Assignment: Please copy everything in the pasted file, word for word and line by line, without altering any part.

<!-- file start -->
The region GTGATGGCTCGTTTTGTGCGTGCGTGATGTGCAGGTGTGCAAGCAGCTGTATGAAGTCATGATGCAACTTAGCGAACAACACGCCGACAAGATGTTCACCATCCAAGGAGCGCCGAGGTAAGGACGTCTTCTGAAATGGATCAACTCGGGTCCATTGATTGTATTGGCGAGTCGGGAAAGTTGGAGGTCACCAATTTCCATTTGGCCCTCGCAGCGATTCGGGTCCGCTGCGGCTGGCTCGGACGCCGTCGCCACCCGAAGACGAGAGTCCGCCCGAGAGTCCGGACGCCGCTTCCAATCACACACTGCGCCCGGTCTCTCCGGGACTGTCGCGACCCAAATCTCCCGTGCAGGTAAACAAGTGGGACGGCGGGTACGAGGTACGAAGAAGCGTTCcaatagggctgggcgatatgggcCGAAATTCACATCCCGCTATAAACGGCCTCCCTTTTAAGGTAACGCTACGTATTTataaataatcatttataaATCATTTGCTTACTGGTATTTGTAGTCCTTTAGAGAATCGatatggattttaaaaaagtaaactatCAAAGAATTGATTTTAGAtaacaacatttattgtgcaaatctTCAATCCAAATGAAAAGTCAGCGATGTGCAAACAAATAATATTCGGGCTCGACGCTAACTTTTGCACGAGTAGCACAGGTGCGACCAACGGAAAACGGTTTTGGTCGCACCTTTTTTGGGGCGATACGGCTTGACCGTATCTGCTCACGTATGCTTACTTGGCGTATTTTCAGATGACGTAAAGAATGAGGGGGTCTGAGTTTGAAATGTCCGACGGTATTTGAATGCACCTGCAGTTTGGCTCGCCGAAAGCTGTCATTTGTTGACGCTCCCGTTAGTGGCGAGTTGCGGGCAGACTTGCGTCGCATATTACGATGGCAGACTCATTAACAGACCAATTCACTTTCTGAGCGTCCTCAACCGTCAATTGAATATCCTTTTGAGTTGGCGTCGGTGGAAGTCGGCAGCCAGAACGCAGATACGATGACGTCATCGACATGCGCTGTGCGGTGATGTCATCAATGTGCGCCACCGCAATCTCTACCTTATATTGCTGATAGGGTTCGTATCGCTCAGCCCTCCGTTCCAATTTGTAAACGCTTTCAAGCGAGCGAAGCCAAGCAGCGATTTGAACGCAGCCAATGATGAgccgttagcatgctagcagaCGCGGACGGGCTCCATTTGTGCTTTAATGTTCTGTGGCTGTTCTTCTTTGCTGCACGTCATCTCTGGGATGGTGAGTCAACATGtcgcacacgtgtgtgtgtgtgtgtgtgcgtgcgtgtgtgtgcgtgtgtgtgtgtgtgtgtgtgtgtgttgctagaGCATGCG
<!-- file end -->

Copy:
The region GTGATGGCTCGTTTTGTGCGTGCGTGATGTGCAGGTGTGCAAGCAGCTGTATGAAGTCATGATGCAACTTAGCGAACAACACGCCGACAAGATGTTCACCATCCAAGGAGCGCCGAGGTAAGGACGTCTTCTGAAATGGATCAACTCGGGTCCATTGATTGTATTGGCGAGTCGGGAAAGTTGGAGGTCACCAATTTCCATTTGGCCCTCGCAGCGATTCGGGTCCGCTGCGGCTGGCTCGGACGCCGTCGCCACCCGAAGACGAGAGTCCGCCCGAGAGTCCGGACGCCGCTTCCAATCACACACTGCGCCCGGTCTCTCCGGGACTGTCGCGACCCAAATCTCCCGTGCAGGTAAACAAGTGGGACGGCGGGTACGAGGTACGAAGAAGCGTTCcaatagggctgggcgatatgggcCGAAATTCACATCCCGCTATAAACGGCCTCCCTTTTAAGGTAACGCTACGTATTTataaataatcatttataaATCATTTGCTTACTGGTATTTGTAGTCCTTTAGAGAATCGatatggattttaaaaaagtaaactatCAAAGAATTGATTTTAGAtaacaacatttattgtgcaaatctTCAATCCAAATGAAAAGTCAGCGATGTGCAAACAAATAATATTCGGGCTCGACGCTAACTTTTGCACGAGTAGCACAGGTGCGACCAACGGAAAACGGTTTTGGTCGCACCTTTTTTGGGGCGATACGGCTTGACCGTATCTGCTCACGTATGCTTACTTGGCGTATTTTCAGATGACGTAAAGAATGAGGGGGTCTGAGTTTGAAATGTCCGACGGTATTTGAATGCACCTGCAGTTTGGCTCGCCGAAAGCTGTCATTTGTTGACGCTCCCGTTAGTGGCGAGTTGCGGGCAGACTTGCGTCGCATATTACGATGGCAGACTCATTAACAGACCAATTCACTTTCTGAGCGTCCTCAACCGTCAATTGAATATCCTTTTGAGTTGGCGTCGGTGGAAGTCGGCAGCCAGAACGCAGATACGATGACGTCATCGACATGCGCTGTGCGGTGATGTCATCAATGTGCGCCACCGCAATCTCTACCTTATATTGCTGATAGGGTTCGTATCGCTCAGCCCTCCGTTCCAATTTGTAAACGCTTTCAAGCGAGCGAAGCCAAGCAGCGATTTGAACGCAGCCAATGATGAgccgttagcatgctagcagaCGCGGACGGGCTCCATTTGTGCTTTAATGTTCTGTGGCTGTTCTTCTTTGCTGCACGTCATCTCTGGGATGGTGAGTCAACATGtcgcacacgtgtgtgtgtgtgtgtgtgcgtgcgtgtgtgtgcgtgtgtgtgtgtgtgtgtgtgtgtgttgctagaGCATGCG